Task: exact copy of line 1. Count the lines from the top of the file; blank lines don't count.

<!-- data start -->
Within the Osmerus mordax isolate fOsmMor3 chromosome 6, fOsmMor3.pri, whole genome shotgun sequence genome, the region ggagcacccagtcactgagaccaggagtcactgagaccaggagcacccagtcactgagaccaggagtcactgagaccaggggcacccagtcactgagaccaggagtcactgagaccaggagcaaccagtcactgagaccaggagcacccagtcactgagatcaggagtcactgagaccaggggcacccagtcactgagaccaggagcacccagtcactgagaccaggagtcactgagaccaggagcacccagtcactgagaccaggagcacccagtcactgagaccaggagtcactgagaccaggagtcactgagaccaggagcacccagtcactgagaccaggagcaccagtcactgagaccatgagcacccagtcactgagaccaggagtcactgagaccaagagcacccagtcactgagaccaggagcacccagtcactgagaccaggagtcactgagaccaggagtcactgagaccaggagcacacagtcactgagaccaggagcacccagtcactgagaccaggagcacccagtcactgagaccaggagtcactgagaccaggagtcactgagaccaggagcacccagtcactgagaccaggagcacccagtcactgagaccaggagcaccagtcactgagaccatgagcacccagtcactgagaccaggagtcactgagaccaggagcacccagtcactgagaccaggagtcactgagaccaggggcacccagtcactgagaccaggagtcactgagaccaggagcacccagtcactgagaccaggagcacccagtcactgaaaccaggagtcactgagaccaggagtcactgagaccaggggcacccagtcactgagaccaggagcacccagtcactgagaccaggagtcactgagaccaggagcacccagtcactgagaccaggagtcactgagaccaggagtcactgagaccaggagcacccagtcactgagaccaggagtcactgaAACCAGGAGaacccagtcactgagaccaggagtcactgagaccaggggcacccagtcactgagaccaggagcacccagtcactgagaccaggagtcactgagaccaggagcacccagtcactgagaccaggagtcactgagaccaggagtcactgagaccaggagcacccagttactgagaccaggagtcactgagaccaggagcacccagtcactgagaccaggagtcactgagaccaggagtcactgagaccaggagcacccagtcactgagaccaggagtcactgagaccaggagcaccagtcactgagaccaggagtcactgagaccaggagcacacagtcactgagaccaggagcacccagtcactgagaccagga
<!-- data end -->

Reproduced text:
Within the Osmerus mordax isolate fOsmMor3 chromosome 6, fOsmMor3.pri, whole genome shotgun sequence genome, the region ggagcacccagtcactgagaccaggagtcactgagaccaggagcacccagtcactgagaccaggagtcactgagaccaggggcacccagtcactgagaccaggagtcactgagaccaggagcaaccagtcactgagaccaggagcacccagtcactgagatcaggagtcactgagaccaggggcacccagtcactgagaccaggagcacccagtcactgagaccaggagtcactgagaccaggagcacccagtcactgagaccaggagcacccagtcactgagaccaggagtcactgagaccaggagtcactgagaccaggagcacccagtcactgagaccaggagcaccagtcactgagaccatgagcacccagtcactgagaccaggagtcactgagaccaagagcacccagtcactgagaccaggagcacccagtcactgagaccaggagtcactgagaccaggagtcactgagaccaggagcacacagtcactgagaccaggagcacccagtcactgagaccaggagcacccagtcactgagaccaggagtcactgagaccaggagtcactgagaccaggagcacccagtcactgagaccaggagcacccagtcactgagaccaggagcaccagtcactgagaccatgagcacccagtcactgagaccaggagtcactgagaccaggagcacccagtcactgagaccaggagtcactgagaccaggggcacccagtcactgagaccaggagtcactgagaccaggagcacccagtcactgagaccaggagcacccagtcactgaaaccaggagtcactgagaccaggagtcactgagaccaggggcacccagtcactgagaccaggagcacccagtcactgagaccaggagtcactgagaccaggagcacccagtcactgagaccaggagtcactgagaccaggagtcactgagaccaggagcacccagtcactgagaccaggagtcactgaAACCAGGAGaacccagtcactgagaccaggagtcactgagaccaggggcacccagtcactgagaccaggagcacccagtcactgagaccaggagtcactgagaccaggagcacccagtcactgagaccaggagtcactgagaccaggagtcactgagaccaggagcacccagttactgagaccaggagtcactgagaccaggagcacccagtcactgagaccaggagtcactgagaccaggagtcactgagaccaggagcacccagtcactgagaccaggagtcactgagaccaggagcaccagtcactgagaccaggagtcactgagaccaggagcacacagtcactgagaccaggagcacccagtcactgagaccagga